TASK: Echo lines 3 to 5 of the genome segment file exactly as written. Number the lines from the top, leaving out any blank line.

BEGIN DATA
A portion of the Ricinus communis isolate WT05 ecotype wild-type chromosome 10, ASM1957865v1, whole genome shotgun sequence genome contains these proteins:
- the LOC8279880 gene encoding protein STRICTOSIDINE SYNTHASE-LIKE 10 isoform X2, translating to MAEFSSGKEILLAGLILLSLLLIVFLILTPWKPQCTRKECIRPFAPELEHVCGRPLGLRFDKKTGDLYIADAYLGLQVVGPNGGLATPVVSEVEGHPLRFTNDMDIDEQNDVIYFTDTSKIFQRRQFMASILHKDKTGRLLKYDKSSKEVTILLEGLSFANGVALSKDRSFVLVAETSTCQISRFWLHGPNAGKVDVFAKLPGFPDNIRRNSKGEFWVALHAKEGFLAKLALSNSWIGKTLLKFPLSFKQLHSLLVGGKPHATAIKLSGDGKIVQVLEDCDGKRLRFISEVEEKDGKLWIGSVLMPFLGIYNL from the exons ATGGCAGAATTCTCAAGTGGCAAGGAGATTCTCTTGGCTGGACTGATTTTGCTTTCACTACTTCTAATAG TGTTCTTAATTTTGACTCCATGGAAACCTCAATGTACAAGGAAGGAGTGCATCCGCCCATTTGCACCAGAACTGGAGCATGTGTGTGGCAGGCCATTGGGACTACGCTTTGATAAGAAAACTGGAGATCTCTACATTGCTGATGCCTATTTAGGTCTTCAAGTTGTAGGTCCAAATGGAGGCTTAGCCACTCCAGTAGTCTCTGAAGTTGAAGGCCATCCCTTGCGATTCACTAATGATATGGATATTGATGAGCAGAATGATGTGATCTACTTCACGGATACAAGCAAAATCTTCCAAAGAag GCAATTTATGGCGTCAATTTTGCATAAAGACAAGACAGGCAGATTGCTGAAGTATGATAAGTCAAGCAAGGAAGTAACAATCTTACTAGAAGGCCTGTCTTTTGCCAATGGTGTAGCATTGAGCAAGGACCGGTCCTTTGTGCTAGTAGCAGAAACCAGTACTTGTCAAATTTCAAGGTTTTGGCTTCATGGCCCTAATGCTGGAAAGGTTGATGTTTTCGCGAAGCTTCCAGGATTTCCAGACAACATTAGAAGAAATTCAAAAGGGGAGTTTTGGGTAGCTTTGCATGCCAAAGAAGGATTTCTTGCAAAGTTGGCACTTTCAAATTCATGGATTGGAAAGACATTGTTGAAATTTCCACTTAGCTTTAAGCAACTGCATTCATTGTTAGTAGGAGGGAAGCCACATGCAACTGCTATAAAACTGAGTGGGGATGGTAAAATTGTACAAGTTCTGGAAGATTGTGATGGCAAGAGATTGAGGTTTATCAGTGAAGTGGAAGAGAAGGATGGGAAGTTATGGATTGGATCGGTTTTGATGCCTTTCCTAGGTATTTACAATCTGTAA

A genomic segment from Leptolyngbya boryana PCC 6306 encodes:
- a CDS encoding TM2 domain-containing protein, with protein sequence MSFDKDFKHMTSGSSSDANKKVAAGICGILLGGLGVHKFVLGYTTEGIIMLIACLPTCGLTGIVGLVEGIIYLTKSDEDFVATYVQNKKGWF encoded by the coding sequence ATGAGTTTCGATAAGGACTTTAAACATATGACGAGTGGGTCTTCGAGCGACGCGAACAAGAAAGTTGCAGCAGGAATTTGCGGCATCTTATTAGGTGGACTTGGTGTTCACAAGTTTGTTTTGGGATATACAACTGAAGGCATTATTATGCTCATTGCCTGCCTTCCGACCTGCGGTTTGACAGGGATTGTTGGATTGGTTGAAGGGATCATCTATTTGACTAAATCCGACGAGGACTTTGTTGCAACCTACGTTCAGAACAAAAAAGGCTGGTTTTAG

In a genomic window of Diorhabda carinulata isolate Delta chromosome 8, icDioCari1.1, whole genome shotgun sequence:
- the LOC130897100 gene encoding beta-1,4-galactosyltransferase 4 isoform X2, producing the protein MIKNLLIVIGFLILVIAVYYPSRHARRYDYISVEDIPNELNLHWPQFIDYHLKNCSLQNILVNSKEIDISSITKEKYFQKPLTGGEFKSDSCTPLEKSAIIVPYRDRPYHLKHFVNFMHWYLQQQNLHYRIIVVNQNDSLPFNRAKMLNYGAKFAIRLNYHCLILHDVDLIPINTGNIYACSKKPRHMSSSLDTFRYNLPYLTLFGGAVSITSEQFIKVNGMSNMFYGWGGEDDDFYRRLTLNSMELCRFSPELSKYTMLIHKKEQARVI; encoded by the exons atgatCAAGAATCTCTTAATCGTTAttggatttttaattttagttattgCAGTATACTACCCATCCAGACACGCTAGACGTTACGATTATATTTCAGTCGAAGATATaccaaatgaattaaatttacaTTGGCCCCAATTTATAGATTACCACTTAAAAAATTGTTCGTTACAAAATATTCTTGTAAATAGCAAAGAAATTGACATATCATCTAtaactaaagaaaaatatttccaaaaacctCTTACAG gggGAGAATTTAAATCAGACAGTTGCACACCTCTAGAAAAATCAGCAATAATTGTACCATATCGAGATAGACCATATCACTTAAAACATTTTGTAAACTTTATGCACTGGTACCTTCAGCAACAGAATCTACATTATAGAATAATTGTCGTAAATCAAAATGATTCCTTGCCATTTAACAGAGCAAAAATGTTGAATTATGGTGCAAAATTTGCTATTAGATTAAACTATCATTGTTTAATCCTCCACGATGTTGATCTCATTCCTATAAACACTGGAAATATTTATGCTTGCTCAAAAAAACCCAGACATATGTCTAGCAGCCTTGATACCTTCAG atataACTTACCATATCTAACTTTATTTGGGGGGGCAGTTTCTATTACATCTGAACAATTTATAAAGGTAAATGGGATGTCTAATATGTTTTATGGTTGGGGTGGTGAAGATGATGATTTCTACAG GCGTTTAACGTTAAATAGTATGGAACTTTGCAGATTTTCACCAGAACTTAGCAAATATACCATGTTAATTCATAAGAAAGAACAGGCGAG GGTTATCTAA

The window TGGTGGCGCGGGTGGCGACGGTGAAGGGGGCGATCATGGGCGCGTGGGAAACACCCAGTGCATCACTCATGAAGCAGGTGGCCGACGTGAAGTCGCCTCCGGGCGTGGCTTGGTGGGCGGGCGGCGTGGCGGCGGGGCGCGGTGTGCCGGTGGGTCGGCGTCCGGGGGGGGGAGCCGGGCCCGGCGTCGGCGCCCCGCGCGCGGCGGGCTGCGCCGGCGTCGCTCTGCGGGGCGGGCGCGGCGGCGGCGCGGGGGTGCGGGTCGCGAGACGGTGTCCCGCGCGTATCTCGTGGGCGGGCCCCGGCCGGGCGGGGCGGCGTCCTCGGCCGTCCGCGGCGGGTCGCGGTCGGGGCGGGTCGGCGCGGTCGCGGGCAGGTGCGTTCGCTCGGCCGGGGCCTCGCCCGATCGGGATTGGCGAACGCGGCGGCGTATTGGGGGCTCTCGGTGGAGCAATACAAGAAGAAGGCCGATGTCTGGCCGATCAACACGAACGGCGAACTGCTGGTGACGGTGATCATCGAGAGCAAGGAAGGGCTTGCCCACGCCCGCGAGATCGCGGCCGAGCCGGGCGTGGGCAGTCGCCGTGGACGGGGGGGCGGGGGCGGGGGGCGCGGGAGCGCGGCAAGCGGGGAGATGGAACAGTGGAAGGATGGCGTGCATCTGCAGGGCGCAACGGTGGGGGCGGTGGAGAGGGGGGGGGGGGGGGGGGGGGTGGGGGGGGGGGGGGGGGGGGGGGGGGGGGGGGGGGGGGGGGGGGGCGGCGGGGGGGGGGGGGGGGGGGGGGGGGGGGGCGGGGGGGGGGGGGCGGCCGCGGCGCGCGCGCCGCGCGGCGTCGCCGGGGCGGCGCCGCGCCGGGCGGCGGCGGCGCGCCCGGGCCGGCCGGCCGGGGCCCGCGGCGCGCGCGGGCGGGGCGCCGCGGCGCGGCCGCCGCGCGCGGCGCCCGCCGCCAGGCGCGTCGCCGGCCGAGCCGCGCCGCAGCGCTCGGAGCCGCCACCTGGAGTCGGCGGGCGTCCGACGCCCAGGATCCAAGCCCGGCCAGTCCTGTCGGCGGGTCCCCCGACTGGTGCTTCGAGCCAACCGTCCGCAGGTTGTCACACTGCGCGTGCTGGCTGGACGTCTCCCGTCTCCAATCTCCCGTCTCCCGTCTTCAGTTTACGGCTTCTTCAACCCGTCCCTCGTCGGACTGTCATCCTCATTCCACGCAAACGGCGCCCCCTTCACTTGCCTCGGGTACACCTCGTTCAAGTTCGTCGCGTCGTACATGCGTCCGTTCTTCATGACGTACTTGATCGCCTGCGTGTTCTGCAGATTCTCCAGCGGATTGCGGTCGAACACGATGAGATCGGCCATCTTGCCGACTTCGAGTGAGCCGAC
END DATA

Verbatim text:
A genomic segment from Leptolyngbya boryana PCC 6306 encodes:
- a CDS encoding TM2 domain-containing protein, with protein sequence MSFDKDFKHMTSGSSSDANKKVAAGICGILLGGLGVHKFVLGYTTEGIIMLIACLPTCGLTGIVGLVEGIIYLTKSDEDFVATYVQNKKGWF encoded by the coding sequence ATGAGTTTCGATAAGGACTTTAAACATATGACGAGTGGGTCTTCGAGCGACGCGAACAAGAAAGTTGCAGCAGGAATTTGCGGCATCTTATTAGGTGGACTTGGTGTTCACAAGTTTGTTTTGGGATATACAACTGAAGGCATTATTATGCTCATTGCCTGCCTTCCGACCTGCGGTTTGACAGGGATTGTTGGATTGGTTGAAGGGATCATCTATTTGACTAAATCCGACGAGGACTTTGTTGCAACCTACGTTCAGAACAAAAAAGGCTGGTTTTAG

In a genomic window of Diorhabda carinulata isolate Delta chromosome 8, icDioCari1.1, whole genome shotgun sequence: